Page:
In Ann's back yard, we sit on quilt-covered bales of hay near the tables of coffee, juice and muffins while Ann gives herself fully to each of her guests. I see how she loves. How she kneels and bends low, gently grabs shoulders and cups faces. She leans into, moves toward and gives everyone her undivided attention. Selfishly I want her all to myself. To sit close and tell her the many ways her beautiful words have changed me, but I wander out to the edge of the field where her writing cabin stands and pluck a dandelion seedhead out of the ground. I hold the downy globe up to the sun and thank God for the gift of this perfect fall day.

If just for that moment, I forget all the ways I feel unworthy of the gift and let myself be loved.

A few miles from Ann's backyard, a welcome sign leans against the outside wall near the doors to the barn. Once inside, Emily and I find seats in the back row of chairs facing the corner stage where Ann reads passages from The Broken Way and Jason Gray sings. They both say the same thing, more or less. The broken are healed by being the broken for others. Tables of hot coffee and cider, plates of cheese and crackers, bowls of apples and popcorn, and trays of sliced pumpkin bread spiraled with cream cheese line the opposite side of the room. It's the most generous hospitality, and Ann stays until the last guest leaves.  

Three days after leaving us at the airport in the wee hours of the morning, Louis returns to pick us up at midnight. Just six short hours later, my dearest, tired Emily is up and off to work, and I open the large manila envelope with a copy of The Broken Way that arrived while I was gone. 

I read late into the night.

As long as I've known Ann, I've believed that she loves and lives like Jesus as much as anyone I know, but I haven't just believed it. I've seen and tasted the fruit of her sacrificial giving and serving and the wholeness she experiences as a result. Ann doesn't preach Jesus, she aims to live a cross-shaped life, and it's Jesus I see in Ann.
Those who claim Christ aren't only saved by a crucified Savior; their lives are shaped by Him. 
The cross isn't some cheap symbol of faith; it's the exact shape we embody as the life of Christ. When we won't see the suffering--who are all of us--we never form our lives like our Savior's.
The Broken Way, p. 268
In The Broken Way, Ann dares us to live #thebrokenway the same way she dared us to count One Thousand Gifts: by tenderly sharing her own brokenness and daring herself to live the cruciform life -- the only path to abundance.

A week ago I went to Canada and let myself be broken and loved... God who whispered in Louis' ear that maybe he should buy me a new camera and send me to Canada, and Louis who heard God's voice and sacrificial ly responds. Emily who patiently cared for her old mama and gave me the gift of time and presence. Ann and her family who opened their home to strangers and gave the gift of  hospitality and words of love and affirmation and a renewed sense of purpose in the dare to live #thebrokenway.
The only life worth living is the life you lose.

The Broken Way, p. 209
Join me on this path into the abundant life #TheBrokenWay? Click on the photo below and check out all the free gifts you'll receive by pre-ordering a copy of The Broken Way by Monday.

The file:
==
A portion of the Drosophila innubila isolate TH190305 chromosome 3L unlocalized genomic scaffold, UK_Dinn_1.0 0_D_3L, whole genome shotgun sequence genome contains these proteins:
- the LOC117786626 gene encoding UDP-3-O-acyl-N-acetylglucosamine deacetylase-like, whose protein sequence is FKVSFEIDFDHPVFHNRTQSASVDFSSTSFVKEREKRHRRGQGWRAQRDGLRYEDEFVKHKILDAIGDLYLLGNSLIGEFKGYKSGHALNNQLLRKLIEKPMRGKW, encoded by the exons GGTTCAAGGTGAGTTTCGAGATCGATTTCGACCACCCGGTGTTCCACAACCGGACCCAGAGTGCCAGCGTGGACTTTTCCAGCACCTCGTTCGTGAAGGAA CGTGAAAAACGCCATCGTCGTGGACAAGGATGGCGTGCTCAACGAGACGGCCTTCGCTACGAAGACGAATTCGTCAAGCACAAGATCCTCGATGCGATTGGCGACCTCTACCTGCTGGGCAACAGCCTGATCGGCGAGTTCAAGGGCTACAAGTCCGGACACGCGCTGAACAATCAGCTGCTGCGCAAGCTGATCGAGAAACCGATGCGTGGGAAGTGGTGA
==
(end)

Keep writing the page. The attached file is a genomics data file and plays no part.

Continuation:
I'm pretty sure there's one thing I can do today for someone that I wish I could do for everyone.


A reminder for the times we're in...





I use every resource at my disposal to identify this heron whose image I captured as he waded in and out of the water and snatched a blue-tipped damselfly out of the air.

Every bird identification tool I use confirms he's a tricolored heron -- from the white plume on his head to his overall contrasting plumage, but that yellow on his chest and abdomen throws me. Every resource I've referenced indicates that plumage should be white, not yellow, yet, he's clearly a tricolored heron.

Several years ago, we visited a church where we were warmly greeted by a gentleman wearing a kilt and whose graying hair was fashioned into two long braids that hung down to his waist. It was an introduction to a church and worship service that was foreign to us in many ways.

We recognized elements in this church that were clearly Christian - from the pastor's gospel-centered message to the music and order of worship, but other characteristics, though not contrary to Scripture, were simply outside our experiences and the Christian worship service form we knew. 

There are a multitude of differences in how Christians dress and work and live and worship that are outside our individual experiences, but there's one distinction that should set me apart and by which I should be known.  
A new commandment I give to you, that you love one another: just as I have loved you, you also are to love one another. By this all people will know that you are my disciples, if you have love for one another.
John 13:34-35
[A dusted off re-post]


Beginnings::Not-Summer on Pollywog Creek {a Photo Essay}

The beginning of the year on Pollywog Creek is in our unpredictable season of not-summer—an eclectic combination of fall, winter, and spring all at once.

Summer here in the deep, sub-tropical south is fairly predictable. The air-conditioner runs 24/7, it's oppressively hot and muggy, and afternoon thunderstorms are the norm.

Not-summer is less predictable. We might need the air-conditioner, open the windows or turn on the heater. It can be humid outside or dry. In the same week.

A cold front might bring rain, thunderstorms, or fizzle out and stall before it passes through. Already this month we have run the air-conditioner more days than not, had three severe storms with tornado warnings and turned on the heater.

This is how we are beginning 2016, and it's a thousand gifts and more.

In the beginning, God created the heavens and the earth.
Genesis 1:1

He has made everything beautiful in its time.
Also, he has put eternity into man's heart,
yet so that he cannot find out what God has done from the beginning to the end.

Ecclesiastes 3:11

The fear of the Lord is the beginning of wisdom; all those who practice it have a good understanding. His praise endures forever!
Psalm 111:10

Who has performed and done this,
calling the generations from the beginning?
I, the Lord, the first,
and with the last; I am he.

Isaiah 41:11
{Please visit my lovely photog friends and delight in their beginnings}
Julie @ Captured Bits of Beauty
Marty @ What Marty Sees
Connie @ Live, Love, Laugh, Hope